La Rioja Day in Spain Date in the current year: June 9, 2024

La Rioja Day in Spain The Spanish autonomous community of La Rioja celebrates its official holiday, La Rioja Day, on June 9. On this day in 1982, the Statute of Autonomy of La Rioja was adopted.

La Rioja is situated in the north of the Iberian Peninsula and bordered by the Basque Country, Navarre, Aragón, and Castile and León. La Rioja is one of the few autonomous communities of Spain that consist of a single province, alongside Asturias, the Balearic Islands, Cantabria, the Community of Madrid, the Region of Murcia, and Navarra. Until 1980, the province was named Logroño after its capital.

During the ancient times, the territory of what is now La Rioja was inhabited by pre-Roman Celtic tribes. Upon the Roman conquest of the Iberian Peninsula, is was part of Hispania Tarraconensis — one of the Roman provinces on the peninsula. After the fall of the Roman Empire, La Rioja was often disputed between local peoples and invading Germanic tribes.

In 711, La Rioja became one of the first regions of the Iberian Peninsula to be conquered by the Moors. In 923, most of the region was reconquered by King Sancho I of Pamplona with the support of the King of León and the Count of Castile.

During the following centuries, La Rioja was often a disputed territory between Castile and Pamplona (later Navarre). From 970 until the early 11th century, the Kingdom of Viguera was situated in the heart of the present-day La Rioja. Some time after 1005, it was absorbed by Pamplona.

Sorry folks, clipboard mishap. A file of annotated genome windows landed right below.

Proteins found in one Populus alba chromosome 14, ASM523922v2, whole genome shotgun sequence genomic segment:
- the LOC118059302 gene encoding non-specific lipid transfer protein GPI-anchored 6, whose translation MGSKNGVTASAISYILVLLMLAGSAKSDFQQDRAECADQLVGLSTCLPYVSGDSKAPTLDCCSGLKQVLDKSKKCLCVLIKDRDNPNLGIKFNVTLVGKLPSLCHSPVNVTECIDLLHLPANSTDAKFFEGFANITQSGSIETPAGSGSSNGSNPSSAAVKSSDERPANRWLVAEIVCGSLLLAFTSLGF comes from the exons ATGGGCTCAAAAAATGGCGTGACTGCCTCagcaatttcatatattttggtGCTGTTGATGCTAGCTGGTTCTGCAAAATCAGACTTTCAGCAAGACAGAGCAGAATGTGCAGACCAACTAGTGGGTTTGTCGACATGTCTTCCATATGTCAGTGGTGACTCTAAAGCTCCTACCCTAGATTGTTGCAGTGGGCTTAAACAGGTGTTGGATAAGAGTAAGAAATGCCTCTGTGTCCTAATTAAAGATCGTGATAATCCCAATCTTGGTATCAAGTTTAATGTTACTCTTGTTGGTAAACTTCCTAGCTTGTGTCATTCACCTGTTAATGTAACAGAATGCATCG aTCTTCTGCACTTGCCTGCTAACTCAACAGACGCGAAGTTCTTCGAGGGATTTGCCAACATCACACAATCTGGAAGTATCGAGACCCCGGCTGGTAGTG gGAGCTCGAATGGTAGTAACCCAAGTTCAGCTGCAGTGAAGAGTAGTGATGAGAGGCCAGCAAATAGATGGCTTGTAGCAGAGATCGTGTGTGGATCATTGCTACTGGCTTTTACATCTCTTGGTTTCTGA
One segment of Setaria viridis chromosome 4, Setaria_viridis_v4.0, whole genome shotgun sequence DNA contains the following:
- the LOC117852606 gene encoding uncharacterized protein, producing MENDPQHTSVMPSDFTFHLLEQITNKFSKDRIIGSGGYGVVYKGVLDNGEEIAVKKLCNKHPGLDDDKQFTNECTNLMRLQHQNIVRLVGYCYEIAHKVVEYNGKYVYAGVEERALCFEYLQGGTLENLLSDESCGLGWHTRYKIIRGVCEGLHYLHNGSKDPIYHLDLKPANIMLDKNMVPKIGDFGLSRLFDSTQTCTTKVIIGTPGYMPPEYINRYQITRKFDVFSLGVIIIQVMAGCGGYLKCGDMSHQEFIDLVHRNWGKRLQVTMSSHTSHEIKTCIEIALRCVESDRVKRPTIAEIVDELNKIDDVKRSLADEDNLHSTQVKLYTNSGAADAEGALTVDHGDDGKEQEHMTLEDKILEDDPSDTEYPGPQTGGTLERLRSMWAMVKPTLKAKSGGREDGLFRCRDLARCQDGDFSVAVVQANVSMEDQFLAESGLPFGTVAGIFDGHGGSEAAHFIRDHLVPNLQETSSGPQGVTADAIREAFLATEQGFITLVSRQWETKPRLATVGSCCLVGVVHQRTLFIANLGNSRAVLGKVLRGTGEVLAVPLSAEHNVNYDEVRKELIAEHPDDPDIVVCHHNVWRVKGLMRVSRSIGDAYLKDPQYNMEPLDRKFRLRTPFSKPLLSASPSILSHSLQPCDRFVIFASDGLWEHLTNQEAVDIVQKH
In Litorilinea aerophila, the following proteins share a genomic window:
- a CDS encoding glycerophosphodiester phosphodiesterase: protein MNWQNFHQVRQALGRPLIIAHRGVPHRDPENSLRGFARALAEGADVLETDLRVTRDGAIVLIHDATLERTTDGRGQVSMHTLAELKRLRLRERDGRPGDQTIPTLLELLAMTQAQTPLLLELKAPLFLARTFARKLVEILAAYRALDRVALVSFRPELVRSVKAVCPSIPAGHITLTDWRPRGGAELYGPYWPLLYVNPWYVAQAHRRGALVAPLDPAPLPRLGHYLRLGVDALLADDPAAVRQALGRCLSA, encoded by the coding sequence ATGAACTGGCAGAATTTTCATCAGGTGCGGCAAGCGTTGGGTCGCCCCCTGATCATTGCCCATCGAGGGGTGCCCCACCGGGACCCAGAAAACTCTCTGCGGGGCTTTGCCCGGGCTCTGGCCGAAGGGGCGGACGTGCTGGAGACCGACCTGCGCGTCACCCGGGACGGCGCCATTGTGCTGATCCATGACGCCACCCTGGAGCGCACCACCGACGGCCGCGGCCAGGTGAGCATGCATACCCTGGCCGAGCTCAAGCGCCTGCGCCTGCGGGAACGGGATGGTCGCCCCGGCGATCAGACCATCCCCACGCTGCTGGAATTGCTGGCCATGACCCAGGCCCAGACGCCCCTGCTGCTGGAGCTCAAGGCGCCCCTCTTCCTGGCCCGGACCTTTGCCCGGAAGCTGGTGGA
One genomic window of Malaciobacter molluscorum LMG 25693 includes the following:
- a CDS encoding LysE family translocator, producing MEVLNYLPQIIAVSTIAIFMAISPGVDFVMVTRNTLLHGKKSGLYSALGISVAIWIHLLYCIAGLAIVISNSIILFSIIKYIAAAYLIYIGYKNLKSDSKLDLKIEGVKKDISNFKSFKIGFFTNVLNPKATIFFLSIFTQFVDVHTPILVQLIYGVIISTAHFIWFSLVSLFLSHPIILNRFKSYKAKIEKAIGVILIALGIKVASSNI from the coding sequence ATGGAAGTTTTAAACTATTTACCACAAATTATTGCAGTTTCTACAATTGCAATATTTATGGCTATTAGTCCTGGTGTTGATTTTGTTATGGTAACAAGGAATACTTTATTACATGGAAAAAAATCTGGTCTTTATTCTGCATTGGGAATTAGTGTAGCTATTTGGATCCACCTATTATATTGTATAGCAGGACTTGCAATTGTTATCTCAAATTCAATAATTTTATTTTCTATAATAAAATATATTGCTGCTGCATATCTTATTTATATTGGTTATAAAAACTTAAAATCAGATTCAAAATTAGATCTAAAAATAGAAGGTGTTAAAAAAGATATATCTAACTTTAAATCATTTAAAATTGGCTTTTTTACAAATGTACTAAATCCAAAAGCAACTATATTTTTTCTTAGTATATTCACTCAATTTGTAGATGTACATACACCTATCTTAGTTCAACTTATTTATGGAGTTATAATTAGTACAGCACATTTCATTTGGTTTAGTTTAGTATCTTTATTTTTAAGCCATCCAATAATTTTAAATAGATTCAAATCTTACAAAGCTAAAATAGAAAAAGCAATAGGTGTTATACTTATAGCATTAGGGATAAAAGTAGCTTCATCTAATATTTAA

Following the murder of Sancho IV of Pamplona in 1076, his kingdom was divided between Aragón and Castile. La Rioja was obtained by Castile. The first record of the name “La Rioja” dates back to 1099. The fortified site of Logroño was the heart of the territory.

In 1134, the Kingdom of Navarre was restored, and its kings subsequently fought for La Rioja with Castile. Castile finally annexed the region in 1177 due to the support of King Henry of England, whose daughter was married to the King of Castile. The importance of La Rioja lay in the fact that it was situated in the famous pilgrimage route Camino de Santiago.

Following the unification of Spain, the territory of La Rioja was divided between the provinces of Burgos and Soria. During the Napoleonic Wars, it was conquered by France and remained under French control until 1814.

La Rioja became a separate province for the first time in 1812, when the Cortes of Cádiz adopted the Political Constitution of the Spanish Monarchy. During the Liberal Triennium, Rafael del Riego created the province of Logroño as part of his administrative reform. However, King Ferdinand VII was restored to absolute power in 1823 and reversed Riego’s reform. The province was restored again after the king’s death in 1833.

Following the fall of Franco’s regime and Spain’s transition to democracy, the Spanish Constitution of 1978 was adopted. Among other things, it introduced autonomous communities. Two years after the adoption of the Constitution, the province of Logroño was renamed La Rioja. On June 9, 1982, the Statute of Autonomy of La Rioja was adopted, officially transforming it into an autonomous community. La Rioja Day has been celebrated on June 9 ever since.

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La Rioja Day in Spain, holidays in Spain, observances in Spain, holidays in La Rioja, autonomous community days in Spain